ARS BREVIS: addendum

The reality that knowledge has to be reinvented by individuals in each new generation has an upside and a downside.

The downside is that civilization, which depends on knowledge of ourselves and the world and how they work together, is fragile. It can be lost in a single generation, if the struggle for knowledge is abandoned in favor of simplistic thinking. This, indeed, happened in the last century—think of Naziism to start with—and could just as easily happen today, if people act out of indifference or fear and not compassion, curiosity, and reason. Civilization could slip back into barbarism.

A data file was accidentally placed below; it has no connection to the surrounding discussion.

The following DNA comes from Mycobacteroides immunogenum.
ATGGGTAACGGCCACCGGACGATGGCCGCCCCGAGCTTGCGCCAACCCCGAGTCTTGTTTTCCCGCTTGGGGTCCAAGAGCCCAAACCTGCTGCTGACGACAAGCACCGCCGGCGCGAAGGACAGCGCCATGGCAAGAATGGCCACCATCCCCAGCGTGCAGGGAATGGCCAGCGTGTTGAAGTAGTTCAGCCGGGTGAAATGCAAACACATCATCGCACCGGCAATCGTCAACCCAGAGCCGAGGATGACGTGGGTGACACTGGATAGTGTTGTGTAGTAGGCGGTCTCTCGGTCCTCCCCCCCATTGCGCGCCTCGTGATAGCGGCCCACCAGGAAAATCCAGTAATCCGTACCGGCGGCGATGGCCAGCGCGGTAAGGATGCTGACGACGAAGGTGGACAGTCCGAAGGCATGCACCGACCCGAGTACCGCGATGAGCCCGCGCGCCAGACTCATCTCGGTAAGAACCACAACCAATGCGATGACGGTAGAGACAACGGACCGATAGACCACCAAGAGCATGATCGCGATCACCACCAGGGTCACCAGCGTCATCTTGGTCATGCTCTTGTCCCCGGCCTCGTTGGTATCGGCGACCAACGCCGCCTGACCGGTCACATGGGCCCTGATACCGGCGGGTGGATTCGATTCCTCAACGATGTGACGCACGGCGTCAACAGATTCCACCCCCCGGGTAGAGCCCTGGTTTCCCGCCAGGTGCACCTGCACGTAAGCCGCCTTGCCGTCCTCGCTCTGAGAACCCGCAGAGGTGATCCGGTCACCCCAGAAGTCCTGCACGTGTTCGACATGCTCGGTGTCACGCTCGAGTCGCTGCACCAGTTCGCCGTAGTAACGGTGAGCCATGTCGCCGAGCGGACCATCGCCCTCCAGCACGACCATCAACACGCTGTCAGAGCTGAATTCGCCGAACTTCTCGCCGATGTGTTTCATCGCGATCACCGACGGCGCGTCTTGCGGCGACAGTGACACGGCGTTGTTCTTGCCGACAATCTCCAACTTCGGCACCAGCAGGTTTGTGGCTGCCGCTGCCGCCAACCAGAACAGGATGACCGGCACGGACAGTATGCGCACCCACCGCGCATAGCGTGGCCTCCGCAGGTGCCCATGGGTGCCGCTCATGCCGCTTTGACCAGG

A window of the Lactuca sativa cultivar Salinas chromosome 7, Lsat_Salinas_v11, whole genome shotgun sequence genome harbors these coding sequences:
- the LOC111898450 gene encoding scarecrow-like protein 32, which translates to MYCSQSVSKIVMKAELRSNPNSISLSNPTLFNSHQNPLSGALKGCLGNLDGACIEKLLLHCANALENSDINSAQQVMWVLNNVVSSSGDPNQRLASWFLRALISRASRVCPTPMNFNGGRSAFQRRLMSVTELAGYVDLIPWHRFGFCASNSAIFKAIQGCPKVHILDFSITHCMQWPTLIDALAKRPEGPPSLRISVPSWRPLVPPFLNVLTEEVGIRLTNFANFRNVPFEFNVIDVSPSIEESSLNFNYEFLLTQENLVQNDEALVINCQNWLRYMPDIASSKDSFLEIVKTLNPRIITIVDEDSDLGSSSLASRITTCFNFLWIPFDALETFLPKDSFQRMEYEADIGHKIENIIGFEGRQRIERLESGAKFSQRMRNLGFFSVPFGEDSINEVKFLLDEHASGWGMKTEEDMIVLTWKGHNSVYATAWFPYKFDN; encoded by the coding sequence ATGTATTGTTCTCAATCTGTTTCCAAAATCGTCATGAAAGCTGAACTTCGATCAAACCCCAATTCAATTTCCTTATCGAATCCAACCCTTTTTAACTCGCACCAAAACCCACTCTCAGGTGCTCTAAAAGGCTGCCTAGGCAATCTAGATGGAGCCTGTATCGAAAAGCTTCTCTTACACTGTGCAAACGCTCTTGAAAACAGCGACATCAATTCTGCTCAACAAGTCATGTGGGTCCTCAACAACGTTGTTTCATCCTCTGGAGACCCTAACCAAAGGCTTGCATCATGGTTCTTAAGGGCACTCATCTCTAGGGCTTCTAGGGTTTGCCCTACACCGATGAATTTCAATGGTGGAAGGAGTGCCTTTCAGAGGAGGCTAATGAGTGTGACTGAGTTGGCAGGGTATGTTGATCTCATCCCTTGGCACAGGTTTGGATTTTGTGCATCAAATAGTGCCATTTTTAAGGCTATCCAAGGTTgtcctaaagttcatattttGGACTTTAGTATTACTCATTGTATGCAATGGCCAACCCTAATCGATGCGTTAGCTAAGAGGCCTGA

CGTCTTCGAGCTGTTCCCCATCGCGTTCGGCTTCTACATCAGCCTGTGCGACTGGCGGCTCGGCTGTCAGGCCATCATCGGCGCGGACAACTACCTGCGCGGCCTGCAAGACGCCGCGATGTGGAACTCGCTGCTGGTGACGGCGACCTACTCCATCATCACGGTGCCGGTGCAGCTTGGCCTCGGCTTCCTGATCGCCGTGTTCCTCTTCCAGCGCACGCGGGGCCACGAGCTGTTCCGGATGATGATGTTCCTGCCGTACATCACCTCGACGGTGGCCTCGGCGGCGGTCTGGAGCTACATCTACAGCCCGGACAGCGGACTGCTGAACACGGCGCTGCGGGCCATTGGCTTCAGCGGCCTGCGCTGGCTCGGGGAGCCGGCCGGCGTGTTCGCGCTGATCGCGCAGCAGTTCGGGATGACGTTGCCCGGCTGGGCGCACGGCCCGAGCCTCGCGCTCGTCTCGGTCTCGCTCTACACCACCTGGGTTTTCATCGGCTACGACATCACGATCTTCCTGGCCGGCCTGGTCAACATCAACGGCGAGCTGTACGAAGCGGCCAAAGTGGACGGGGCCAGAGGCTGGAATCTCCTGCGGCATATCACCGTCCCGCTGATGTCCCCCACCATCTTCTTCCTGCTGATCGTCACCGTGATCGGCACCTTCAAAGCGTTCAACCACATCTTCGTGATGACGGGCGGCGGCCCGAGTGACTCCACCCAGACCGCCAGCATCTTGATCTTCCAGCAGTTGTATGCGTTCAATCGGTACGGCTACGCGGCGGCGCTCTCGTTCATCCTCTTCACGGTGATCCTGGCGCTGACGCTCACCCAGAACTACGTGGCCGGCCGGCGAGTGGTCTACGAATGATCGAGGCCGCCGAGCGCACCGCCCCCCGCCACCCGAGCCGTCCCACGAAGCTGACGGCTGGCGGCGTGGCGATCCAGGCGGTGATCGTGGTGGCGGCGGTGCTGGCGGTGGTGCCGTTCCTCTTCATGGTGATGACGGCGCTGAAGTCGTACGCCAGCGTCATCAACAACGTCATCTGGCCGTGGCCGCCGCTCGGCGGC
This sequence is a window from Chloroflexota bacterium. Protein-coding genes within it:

The upside is that each individual, and each generation, can invent their own versions of the realities of being human, and on a changing planet. Nature is alive, and we are part of its aliveness. The wonder of discovering all over again what it is to be human and a part of a living, changing nature comes with being born into a world we did not create but, paradoxically, must each reinvent from our own experiences.

Today is, as they say, a challenging time, as most times have been, and perhaps more so now because of the lightning speed at which global events that affect all of us unfold. There is so much to be lost, and gained. All depends, it seems, on our commitment to knowing.


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